Long ago and far away - mid-90s and the Consumer Electronics Show in Las Vegas, since you ask - there was much talk about the way a wire was going to change the consumer electronics world. One simple connector, whether it was called IEEE1394, FireWire or iLink (which all meant the same thing), was going to carry signal and data between all the consumer electronics devices in your home, make custom installation a breeze - just one wire, see? - and even mean the remote control systems of different brands would be unified.
No more D-Bus, C-Bus, CyrusLink, Meridian Comms Link, all that stuff - everything would talk to everything else, regardless of brand, everything would become plug and play, and life would be perfect forever.
The reality? It was summed up by one marketer for a major global manufacturer at that show: 'Yeah, sure - like we want someone who's bought our receiver to buy a player from one of our competitors, a TV from someone else - hell, we make all those things, so why throw away sales?'
It never happened.
Now, as the specification of HDMI grows ever more complex, going way beyond that glib '21st Century Scart' description used to sell it to consumers in the early days all of about two years ago, the opportunity arises again. Part of the specification is something called the Consumer Electronics control bus, and it exists on a single wire of all HDMI connections.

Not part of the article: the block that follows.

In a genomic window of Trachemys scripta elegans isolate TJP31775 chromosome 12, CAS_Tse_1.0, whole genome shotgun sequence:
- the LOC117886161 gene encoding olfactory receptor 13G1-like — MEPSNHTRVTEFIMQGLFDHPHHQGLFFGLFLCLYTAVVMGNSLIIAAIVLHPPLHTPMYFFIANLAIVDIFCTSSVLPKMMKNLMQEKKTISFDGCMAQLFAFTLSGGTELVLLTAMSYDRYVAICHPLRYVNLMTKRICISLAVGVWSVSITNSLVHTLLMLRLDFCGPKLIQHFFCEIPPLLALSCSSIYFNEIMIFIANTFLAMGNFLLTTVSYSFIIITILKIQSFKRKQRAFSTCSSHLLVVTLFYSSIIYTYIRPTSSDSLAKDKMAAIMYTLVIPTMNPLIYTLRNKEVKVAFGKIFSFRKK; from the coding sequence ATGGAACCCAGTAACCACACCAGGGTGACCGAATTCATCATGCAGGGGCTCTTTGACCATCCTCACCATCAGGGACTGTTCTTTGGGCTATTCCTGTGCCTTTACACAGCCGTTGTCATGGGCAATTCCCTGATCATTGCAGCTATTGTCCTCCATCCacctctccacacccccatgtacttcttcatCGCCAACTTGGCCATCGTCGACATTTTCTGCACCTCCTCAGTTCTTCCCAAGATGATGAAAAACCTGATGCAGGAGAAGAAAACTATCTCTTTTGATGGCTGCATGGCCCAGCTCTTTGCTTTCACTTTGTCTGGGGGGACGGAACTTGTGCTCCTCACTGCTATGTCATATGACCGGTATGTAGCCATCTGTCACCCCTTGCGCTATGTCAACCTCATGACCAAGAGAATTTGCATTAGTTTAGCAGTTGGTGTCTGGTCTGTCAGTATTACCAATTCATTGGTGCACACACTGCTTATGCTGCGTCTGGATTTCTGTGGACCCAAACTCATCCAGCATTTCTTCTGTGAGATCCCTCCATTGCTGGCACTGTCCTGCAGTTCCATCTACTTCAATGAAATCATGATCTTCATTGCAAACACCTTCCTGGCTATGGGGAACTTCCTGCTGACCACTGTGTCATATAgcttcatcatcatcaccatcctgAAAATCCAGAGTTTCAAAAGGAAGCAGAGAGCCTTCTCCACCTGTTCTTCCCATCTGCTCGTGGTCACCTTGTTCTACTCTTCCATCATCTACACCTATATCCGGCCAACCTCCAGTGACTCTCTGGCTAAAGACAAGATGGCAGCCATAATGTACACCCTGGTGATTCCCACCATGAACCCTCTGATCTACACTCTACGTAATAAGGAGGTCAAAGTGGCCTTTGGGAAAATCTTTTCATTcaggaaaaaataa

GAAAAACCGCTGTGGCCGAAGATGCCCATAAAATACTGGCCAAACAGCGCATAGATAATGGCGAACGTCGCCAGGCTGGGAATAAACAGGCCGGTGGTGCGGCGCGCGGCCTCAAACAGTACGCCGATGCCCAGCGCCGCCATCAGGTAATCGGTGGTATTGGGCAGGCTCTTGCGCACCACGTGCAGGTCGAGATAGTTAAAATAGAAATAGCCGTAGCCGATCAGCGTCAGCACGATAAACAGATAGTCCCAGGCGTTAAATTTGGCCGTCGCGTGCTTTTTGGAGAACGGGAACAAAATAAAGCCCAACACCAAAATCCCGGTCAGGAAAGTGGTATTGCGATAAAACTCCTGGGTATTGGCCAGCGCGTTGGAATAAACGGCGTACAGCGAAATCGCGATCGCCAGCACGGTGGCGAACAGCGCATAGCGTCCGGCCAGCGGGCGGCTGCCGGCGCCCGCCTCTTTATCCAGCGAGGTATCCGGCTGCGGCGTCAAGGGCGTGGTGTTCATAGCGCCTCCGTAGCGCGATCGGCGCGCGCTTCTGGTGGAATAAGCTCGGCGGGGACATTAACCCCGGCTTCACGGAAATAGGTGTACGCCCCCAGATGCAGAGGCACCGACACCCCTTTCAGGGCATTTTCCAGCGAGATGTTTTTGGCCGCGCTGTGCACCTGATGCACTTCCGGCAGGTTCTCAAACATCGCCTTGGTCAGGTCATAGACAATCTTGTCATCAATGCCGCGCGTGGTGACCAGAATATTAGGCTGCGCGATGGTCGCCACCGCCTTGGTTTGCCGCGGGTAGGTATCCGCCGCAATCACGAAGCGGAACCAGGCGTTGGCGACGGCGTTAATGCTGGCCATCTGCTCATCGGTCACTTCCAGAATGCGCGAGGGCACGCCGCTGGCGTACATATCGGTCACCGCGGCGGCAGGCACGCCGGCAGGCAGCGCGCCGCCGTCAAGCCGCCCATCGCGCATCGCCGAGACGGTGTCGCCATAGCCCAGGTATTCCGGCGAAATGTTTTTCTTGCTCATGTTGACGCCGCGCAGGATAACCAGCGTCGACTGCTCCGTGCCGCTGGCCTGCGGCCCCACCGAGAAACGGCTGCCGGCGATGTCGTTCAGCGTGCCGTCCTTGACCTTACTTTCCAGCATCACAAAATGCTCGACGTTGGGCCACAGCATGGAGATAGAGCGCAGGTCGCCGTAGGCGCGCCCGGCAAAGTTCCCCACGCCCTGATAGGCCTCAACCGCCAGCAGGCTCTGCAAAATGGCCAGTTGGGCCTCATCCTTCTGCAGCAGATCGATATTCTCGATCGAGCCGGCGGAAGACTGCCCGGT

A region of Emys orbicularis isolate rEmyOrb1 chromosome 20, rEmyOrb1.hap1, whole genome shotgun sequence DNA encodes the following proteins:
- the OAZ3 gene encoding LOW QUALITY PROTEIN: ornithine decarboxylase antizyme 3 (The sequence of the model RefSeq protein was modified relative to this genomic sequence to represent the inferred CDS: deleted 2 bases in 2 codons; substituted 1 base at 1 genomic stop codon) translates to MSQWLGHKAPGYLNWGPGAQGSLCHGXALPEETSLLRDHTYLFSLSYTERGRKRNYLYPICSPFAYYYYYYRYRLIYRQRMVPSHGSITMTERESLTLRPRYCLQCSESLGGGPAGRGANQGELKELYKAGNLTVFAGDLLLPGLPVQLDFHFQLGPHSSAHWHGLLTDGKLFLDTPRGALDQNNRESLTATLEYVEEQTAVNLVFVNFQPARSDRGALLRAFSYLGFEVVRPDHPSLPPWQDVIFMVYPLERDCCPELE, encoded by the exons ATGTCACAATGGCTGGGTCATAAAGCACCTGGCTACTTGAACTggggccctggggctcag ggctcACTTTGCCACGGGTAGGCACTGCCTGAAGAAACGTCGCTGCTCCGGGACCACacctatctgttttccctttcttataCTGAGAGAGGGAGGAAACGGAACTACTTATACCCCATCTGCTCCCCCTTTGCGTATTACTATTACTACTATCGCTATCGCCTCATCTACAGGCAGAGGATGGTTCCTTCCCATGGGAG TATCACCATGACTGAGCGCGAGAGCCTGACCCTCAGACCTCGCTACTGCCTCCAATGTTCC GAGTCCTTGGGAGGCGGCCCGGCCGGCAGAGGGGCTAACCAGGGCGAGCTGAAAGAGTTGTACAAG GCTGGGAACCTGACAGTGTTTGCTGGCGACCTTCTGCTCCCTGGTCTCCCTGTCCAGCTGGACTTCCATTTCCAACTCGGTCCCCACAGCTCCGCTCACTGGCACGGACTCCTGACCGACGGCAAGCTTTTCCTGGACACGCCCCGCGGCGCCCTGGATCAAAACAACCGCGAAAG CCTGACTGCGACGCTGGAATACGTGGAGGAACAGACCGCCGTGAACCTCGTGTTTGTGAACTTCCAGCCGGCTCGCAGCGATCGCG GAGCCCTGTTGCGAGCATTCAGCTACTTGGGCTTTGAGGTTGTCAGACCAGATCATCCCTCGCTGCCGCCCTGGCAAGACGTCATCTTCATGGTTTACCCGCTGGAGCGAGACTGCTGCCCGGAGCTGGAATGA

In theory, it allows all compatible devices to talk to each other, so that turning on your DVD player could fire up your TV and surround receiver, select the right inputs and so on. It could even do nifty stuff such as putting your whole system to sleep if the DVD your playing finishes, it's after a set time at night, and you don't press any more buttons. It guesses you've dozed off sometime around the fifth false ending of Lord of the Rings: Return of the King, and shuts the whole system down for you.
Very neat, and manufacturers are keen to tell you about what this innocent-looking HDMI wire can do when you hook up whole systems of their products.
Sony extols the virtues of its Bravia Theatre Sync system, Panasonic its Viera Link, Pioneer HDMI Link, Samsung Anynet+ and so on. But they all stare intently at their shoes when you ask if it'll also work with mix and match systems built from a variety of products, as the CEC specification says is quite possible.
So will we be lucky this time and get a system offering true interbrand operability? Your guess is as good as ours, but perhaps where the CEC commands are carried might provide a hint. They're on wire 13.